Beards are very important to dwarves. they would only cut bits off of it for some really good reason. Otherwise dwarves spend lots of time grooming their beards and braiding it. Why would we want to shave it off?

Endril 03/Dec/2006 at 12:37 PM
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From what I know they were very proud of there beards so they would never do that. The beards were like the wizard’s staff in a way. They showed there ranks, how old they were. A small question: do the children of the dwarfes developed beards at a small age?
Rochir Mumakdacil 03/Dec/2006 at 12:40 PM
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Wood Walker I don’t think we have evidence of Dwarves in Middle-earth shaving their beards in mourning. Galin’s quote pretty well clinches that.

However, there is this from RotK Appx A III Durin’s Folk, describing Thrain’s reaction to the news of his father’s death at the hands of Azog: Such was the tale that Nar brought back to Thrain; and when he had wept and torn his beard he fell silent.  There you have it torn his beard. Whether that means merely ’torn at it, disarranged it’ or ’torn part of it out’ I am not sure.

Wood Walker 03/Dec/2006 at 07:01 PM
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Rochir: All I was doing was trying to give some likly reasons that a dwarf would cut his beard. That is all. Also just because no man or elf saw a dwarf in such a state doesn’t mean that it didn’t go on. The dwarves by and large tended to kept to these selves and I would think more so if a dwarf were in mourning. It would be rare for a mourning dwarf to go out and meet with other folk.  I never said there was evidence to prove it and so far there is none for the disproval of it.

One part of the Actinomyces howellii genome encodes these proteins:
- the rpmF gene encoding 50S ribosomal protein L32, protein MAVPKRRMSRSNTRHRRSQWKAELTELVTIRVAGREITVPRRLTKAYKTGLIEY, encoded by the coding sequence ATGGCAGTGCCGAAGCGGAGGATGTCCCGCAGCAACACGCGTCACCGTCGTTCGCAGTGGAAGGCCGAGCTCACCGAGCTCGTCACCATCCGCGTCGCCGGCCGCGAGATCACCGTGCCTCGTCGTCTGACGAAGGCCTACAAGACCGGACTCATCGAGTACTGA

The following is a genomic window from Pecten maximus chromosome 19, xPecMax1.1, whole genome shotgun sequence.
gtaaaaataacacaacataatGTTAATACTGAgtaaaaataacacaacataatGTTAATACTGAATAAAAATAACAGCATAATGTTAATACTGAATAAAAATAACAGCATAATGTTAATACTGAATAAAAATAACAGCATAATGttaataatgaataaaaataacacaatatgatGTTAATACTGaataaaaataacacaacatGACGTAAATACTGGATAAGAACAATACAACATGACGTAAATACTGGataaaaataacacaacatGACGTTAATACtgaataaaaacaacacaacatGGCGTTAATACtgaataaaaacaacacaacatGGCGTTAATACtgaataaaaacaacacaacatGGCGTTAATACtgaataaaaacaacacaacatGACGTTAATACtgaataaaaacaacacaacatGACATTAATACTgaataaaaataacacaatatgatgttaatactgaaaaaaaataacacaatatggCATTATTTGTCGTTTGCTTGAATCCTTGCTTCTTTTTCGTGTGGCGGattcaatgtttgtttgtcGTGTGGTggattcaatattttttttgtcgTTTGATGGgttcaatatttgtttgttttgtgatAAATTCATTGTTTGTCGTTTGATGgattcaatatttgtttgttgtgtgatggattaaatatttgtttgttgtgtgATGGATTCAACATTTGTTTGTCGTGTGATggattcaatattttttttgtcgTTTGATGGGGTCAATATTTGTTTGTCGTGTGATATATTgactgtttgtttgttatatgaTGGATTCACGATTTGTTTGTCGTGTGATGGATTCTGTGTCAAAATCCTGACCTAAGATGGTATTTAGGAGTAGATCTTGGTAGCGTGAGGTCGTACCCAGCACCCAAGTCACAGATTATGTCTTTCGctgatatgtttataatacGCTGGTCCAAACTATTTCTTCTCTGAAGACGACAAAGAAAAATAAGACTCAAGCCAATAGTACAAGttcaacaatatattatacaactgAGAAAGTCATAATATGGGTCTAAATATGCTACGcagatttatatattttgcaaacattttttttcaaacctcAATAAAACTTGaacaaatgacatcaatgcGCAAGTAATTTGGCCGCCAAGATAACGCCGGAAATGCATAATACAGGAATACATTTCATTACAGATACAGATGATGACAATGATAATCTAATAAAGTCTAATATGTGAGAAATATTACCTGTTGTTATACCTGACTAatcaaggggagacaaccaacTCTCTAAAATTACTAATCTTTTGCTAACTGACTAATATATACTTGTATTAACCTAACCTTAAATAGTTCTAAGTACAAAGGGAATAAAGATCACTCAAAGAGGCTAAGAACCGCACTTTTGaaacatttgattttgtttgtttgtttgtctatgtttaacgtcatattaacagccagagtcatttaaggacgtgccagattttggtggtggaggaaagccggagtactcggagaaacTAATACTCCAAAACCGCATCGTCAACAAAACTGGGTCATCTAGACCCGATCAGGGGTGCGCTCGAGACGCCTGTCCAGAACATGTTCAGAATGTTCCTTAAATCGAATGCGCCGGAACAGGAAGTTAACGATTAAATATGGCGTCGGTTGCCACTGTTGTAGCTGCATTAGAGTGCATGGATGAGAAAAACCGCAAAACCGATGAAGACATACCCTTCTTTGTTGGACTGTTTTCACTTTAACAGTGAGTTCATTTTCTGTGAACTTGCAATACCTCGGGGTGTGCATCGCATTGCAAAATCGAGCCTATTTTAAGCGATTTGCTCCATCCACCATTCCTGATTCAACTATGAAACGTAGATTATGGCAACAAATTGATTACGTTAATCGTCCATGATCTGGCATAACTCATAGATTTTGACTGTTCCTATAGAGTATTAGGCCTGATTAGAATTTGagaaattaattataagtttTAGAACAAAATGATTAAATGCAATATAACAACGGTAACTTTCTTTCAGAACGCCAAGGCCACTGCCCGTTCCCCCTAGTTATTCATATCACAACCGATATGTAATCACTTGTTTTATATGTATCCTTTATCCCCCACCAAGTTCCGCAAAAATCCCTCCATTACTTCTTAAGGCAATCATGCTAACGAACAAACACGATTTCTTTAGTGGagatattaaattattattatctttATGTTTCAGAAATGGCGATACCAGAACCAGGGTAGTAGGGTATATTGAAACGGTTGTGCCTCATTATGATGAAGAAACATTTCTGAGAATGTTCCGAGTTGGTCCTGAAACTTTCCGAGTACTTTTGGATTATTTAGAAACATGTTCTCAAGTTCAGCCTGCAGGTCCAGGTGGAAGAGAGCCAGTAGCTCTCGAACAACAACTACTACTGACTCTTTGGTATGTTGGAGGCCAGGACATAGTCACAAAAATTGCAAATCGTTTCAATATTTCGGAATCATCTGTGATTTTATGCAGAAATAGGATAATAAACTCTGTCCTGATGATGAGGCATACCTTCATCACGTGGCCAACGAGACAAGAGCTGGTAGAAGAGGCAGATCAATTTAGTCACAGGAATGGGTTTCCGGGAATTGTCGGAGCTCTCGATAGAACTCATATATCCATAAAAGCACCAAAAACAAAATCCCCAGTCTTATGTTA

Mithrandír 06/Dec/2006 at 04:45 AM
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Quote: Originally posted by Dany on Friday, December 01, 2006
No, they never shaved their beards. Dwarves took great pride in having long, thick beards.
yes, this is quite right. In most of the other fantasy books, were it mentions Dwarves, they never shaved their beards, and took really great pride in the kind of beards they had, and even had competitions to see what length their beard was.
Daywalker 06/Dec/2006 at 02:52 PM
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Shunshuu - ’They are in voice and appearance, and in garb if they must go on a journey, so like to the dwarf-men that the eyes and ears of other peoples cannot tell them apart. This has given rise to the foolish opinion among Men that there are no dwarf-women, and that the Dwarves ’grow out of stone’. LotR, appendixes

This clearly shows that also female dwarves had a beard. and appearance [ ]so like to the dwarf-men..

Wood Walker 06/Dec/2006 at 03:35 PM
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PennyWise:

It does not say that the female dwarves had beards. It says they are like dwarf men, but not carbon copies of them. How would other people know that dwarves didn’t shave their beards? If a man sees a group of dwarves, some clean-faced and some bearded he would think that some dwarf men had beard and some didn’t. But in reality the clean shaven ones where women, and the bearded where the men. The man would mistake the dwarf women beacause they looked so close to one another.

Daywalker 06/Dec/2006 at 03:44 PM
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Where does it say that there was clean-faced dwarves? That’s the point of this thread and because we haven’t been able to find out any evidents that there was dwarfs without beard, how could we know what did the dwarf-women look like? If only seen dwarves had beard, how can we know that those words ain’t true?